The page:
Widening Horizons, 1895–1904

  • Roberta Allbert Dayer


The assignment to negotiate the indemnity loans (which the foreign banks issued to enable China to pay Japan after the Sino-Japanese War) placed Addis at the heart of the international competition for empire. As he observed the competition among the Powers to gain control of China and the way which this competition affected China and world politics, Addis became convinced that only international cooperation could prevent war. He recognised that British interests could best be served by preserving China as a single market.


Foreign Bank British Government Inspector General American Official Chinese Currency 
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  1. 8.
    Addis to Mills, 20 July 1895, Addis papers. See also David McLean, ‘The Foreign Office and the First Chinese Indemnity Loan, 1895’, Historical Journal, XVI, (1973) pp. 303–21.CrossRefGoogle Scholar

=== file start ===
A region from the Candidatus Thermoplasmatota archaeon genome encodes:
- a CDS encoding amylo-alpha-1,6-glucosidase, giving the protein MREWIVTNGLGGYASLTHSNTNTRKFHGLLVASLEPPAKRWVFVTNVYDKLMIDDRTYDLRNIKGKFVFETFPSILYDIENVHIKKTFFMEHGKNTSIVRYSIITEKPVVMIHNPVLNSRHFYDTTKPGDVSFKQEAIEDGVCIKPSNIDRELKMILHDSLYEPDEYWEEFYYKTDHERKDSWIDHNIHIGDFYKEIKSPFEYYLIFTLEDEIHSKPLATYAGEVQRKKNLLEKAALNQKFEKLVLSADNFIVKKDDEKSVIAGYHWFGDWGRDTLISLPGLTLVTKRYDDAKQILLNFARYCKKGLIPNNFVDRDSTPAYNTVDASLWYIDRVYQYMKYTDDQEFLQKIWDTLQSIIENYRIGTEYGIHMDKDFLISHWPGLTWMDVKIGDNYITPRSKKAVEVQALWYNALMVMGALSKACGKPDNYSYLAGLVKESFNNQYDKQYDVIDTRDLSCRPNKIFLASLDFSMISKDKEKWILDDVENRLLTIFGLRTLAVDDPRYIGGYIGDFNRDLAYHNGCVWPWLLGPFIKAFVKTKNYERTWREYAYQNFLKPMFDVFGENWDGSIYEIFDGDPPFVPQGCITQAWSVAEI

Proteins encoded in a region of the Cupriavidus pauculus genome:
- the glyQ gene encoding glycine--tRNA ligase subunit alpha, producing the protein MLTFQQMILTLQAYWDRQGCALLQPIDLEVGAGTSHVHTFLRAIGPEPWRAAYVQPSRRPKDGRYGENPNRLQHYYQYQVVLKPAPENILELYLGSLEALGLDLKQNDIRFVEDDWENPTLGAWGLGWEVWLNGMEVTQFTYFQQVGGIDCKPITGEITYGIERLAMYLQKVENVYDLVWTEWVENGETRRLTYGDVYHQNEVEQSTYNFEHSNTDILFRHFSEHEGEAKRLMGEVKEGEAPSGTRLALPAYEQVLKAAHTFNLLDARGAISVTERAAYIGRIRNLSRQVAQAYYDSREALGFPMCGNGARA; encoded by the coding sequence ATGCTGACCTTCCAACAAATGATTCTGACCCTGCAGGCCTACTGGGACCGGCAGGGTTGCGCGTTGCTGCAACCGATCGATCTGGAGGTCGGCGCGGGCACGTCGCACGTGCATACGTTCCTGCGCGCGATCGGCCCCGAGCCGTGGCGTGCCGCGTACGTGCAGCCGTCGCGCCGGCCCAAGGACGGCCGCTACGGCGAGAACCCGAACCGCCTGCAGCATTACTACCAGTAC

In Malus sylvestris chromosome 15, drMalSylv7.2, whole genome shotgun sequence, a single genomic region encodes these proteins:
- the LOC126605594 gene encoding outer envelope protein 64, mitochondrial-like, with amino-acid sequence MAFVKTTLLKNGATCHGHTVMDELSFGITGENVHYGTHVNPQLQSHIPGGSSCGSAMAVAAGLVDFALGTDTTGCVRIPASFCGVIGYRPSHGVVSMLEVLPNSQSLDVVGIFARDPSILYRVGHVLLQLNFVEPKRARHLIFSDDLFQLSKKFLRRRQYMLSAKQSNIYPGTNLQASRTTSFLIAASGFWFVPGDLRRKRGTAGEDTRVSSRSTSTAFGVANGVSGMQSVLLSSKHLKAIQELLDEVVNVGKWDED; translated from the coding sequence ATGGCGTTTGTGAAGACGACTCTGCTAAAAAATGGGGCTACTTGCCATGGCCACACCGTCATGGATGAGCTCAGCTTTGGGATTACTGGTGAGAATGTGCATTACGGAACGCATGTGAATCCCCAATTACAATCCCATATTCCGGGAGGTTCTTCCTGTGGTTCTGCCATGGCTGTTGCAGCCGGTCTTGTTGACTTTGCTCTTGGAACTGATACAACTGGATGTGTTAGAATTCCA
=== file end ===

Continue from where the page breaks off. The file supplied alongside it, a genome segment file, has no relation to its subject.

2. 76.
    Emily S. Rosenberg, ‘Foundations of United States International Financial Power: Gold Standard Diplomacy, 1900–1905’, Business History Review, vol. 59 (1985) pp. 169–202.CrossRefGoogle Scholar
  3. 33.
    Madeleine Chi, ‘Shanghai-Hangchow-Ningpo Railway Loan: A Case Study of the Rights Recovery Movement’, Modern Asian Studies, 1 (1973) p. 86.Google Scholar
  4. 37.
    William R. Braisted, ‘The United States and the American China Development Company’, Far Eastern Quarterly, II (1952) pp. 142–65.Google Scholar

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© Roberta A. Dayer 1988

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  • Roberta Allbert Dayer

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